Irene E. Austin, 88, of Bordhead, WI, formerly of Port Washington, passed away on Feb. 3, 2006 at Parkside Villa, Middleburg Heights, OH. She was born on Nov. 14, 1917 in rural Brodhead, the daughter of Elmer and Grace (Klein) Reasa. She married Dr. Kent C. Austin on June 11, 1940 in Brodhead. He passed away on April 16, 1998.
Irene graduated from Whitewater Teachers College in 1938, received her master's degree from the University of Colorado at Boulder and her doctoral-equivalent from Queens College. She owned and operated a clothing store in Orfordville, WI in the 1940s, was a substitute teacher in Warren, IL from 1949 to 1951, was an elementary school teacher in Flossmoor and Park Forest, IL for five years while owning and operating a dress shop in Brodhead. In 1957 she moved to Port Washington, where she was an elementary school teacher until her retirement in 1972. She and Kent then moved to Brodhead and Pharr, TX. Irene was a member of the United Methodist Church, Brodhead, Congregational Church of Manhasset, a life member of NEA, a tutor for the Pharr School System and an avid reader.
She is survived by her daughter, K'rene (Dennis) Omlor of Berea, OH; nieces, Jeanne Jeffrey and Trish (Robert) Collins of Janesville, WI; many cousins; and special friends Robert and Marcia Walhagen and family of Carlisle, MA, Sally and Florence Uhlir of Estes Park, CO, Larry Wenzel of Pharr, Frank and Karen Beyrand of Yukon, PA, Chris Knight of Berea and her very special Parkside Villa family. She was preceded in death by her parents, husband and stepfather Louis Mauermann.
Funeral services were held at the D.L. Newcomer Funeral Home, Brodhead, with Rev. Amos Shimko officiating. Burial Greenwood Cemetery, Brodhead. A memorial fund will be established. A springtime memorial is planned for family and friends in Berea.
Charlotte Stove died on Feb. 4, 2006 at the age of 98. She was born in Brooklyn on Jan. 17, 1908 to Charles and Grace Knapp Wackwitz, the fourth of five girls. She is survived by her sister Edna Thomas Dalton and nieces, Joyce Jacosen Wilson and Joan Gerken, and one nephew David Thomas.
The family moved to Port Washington in April 1909, lived for a few months on Bank Street and then moved to a newly build house on South Bayles Ave., where she lived until she married James Stove.
Charlotte attended the old Flower Hill School which was located where the P.W. Police Station stands on Port Washington Blvd. She went to junior and senior high school in the Main St. building which is now the Landmark. She was graduated from there with a Bogart Scholarship and attended NY Training School for Teachers near City College. There were no teaching positions available in New York City so she took a position in the American Museum of Natural History where she worked for over 33 years until her retirement in 1968.
Charlotte joined the First Baptist Church on Campus Drive in 1969. This is now known as The Bible Church. There she taught Sunday School and was a Deaconess and a faithful member. Services were conducted at the church by Dr. John Michael Thomas, pastor of The Bible Church.
Elizabeth A. Pennetti (AKA Nanny) was born on April 13, 1907. She passed away on Feb. 5, 2006; just two months shy of her 99th birthday. Elizabeth was predeceased by her husband, Virgilio Paul, three children; Mary (eight months), Mary Carmela and Albert, her brothers, Dominick, Augustine, and Salvatore Defeo, and her sister, Mary DeMeo. She leaves behind her sons, Paul Jr., and Joseph (Eileen), grandchildren; Dianna (Benita), Albert Jr., Joseph Jr. (Lisa), Dawn Cohen (Robert), great-grandchildren; Mary'Kai, Kamma, Stephanie, Kristina, Vincent, Hannah, and Hailey, her sister, Filomena (Fanny) Villani, and many nieces and nephews.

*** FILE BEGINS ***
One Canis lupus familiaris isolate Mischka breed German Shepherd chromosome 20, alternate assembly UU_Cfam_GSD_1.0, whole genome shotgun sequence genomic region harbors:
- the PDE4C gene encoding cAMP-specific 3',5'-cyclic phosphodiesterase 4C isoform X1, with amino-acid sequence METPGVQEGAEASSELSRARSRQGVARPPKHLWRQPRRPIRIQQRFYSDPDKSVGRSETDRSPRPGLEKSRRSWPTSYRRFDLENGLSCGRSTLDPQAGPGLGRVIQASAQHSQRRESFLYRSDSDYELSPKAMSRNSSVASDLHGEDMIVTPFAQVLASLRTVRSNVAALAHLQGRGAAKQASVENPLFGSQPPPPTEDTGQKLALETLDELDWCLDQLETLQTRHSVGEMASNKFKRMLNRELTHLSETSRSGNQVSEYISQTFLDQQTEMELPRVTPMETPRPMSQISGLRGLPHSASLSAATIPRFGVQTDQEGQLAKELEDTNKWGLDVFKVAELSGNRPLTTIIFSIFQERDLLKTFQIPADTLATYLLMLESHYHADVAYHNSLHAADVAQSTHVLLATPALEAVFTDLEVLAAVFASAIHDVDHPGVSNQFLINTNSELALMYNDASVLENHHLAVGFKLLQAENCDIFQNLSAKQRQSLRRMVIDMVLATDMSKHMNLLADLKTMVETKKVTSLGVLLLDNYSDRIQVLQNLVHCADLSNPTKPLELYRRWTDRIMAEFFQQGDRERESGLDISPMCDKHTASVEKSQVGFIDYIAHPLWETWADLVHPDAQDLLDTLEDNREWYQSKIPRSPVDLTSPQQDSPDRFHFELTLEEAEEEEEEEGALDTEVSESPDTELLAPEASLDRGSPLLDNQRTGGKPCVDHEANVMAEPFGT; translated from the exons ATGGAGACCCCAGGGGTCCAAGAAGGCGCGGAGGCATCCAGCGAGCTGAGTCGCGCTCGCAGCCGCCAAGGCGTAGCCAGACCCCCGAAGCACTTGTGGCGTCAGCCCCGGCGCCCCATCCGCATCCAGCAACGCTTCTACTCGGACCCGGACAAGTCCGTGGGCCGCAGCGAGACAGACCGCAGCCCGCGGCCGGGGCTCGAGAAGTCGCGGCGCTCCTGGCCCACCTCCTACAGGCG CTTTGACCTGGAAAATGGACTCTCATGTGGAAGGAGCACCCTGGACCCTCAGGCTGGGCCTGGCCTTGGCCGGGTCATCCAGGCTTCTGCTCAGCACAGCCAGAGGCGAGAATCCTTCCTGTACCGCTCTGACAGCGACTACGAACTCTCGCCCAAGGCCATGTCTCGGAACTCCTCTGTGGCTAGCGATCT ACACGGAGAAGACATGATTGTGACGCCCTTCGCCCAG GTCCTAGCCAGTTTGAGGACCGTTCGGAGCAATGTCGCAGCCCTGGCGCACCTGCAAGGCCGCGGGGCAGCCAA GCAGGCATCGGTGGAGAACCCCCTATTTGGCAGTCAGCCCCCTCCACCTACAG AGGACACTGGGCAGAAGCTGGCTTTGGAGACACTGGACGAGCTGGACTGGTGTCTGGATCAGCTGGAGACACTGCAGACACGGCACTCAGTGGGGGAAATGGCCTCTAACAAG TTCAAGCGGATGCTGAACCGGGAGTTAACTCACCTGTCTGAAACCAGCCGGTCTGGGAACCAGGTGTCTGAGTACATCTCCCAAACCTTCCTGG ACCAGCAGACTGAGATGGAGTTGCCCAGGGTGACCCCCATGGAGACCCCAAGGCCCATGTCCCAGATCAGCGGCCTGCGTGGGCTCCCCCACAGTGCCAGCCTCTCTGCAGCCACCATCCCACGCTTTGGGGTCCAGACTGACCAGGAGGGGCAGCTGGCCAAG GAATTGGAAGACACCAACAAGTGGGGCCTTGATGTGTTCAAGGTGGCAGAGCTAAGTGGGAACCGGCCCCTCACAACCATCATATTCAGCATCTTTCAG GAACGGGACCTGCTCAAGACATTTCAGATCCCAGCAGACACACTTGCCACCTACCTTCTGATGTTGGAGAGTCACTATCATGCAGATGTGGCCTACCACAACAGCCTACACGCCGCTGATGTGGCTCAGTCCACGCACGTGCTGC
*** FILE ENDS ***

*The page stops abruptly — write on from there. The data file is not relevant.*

It is impossible to list all of those who Nanny left behind, because Elizabeth Pennetti was everyone's Nanny. A life long resident of Port Washington, she served in the School District at Weber and as Head Cook in Daily Elementary School for almost 30 years. Until her retirement at the age of 80, she was known as Nanny to every child she cooked for the woman with a warm smile and a hot plate of food. To every parent, teacher, school administrator, and Port Washington firefighter, she was known as Nanny. Her heart and home was welcome to all.
To many, Elizabeth represented a simple way of life steeped in tradition. She was the traditional Italian grandmother all of us wanted, an icon and a pioneer of her years. As a child, she played in what is now known as Standards Brook Park, exploring in the woods along with her brothers, following the stream to Manhasset Bay. She worked in her father's service station on Herbert Ave., where oil changes were performed from "the pit". She broke the mold of tradition when she attended secretarial school and would "sneak" into the city un-chaperoned.
As a young adult, she married and raised five children during the Depression. Her home was rented out to laborers for whom the provision of a home cooked meal was included. She was the first to attest to the benefits of the New Deal, and she was forever grateful to FDR for saving her home. She lost her husband early in their marriage, but continued to provide for and preserve her family.
Nanny was a free spirited girl who grew to become a strong, independent, and determined woman. She truly appreciated the value of education, accepted our differences, supported our choices, and encouraged the growth of us all. In recent months, her body grew weak, but her mind remained strong. It was her will to return home, home to the Sacred Heart and to her family who awaited her.
Nanny will be missed, but for all of those who knew her, for all that she touched, she will continue to live inside each of us. May we carry Nanny in our hearts forever and live our lives as honestly and as passionately as she.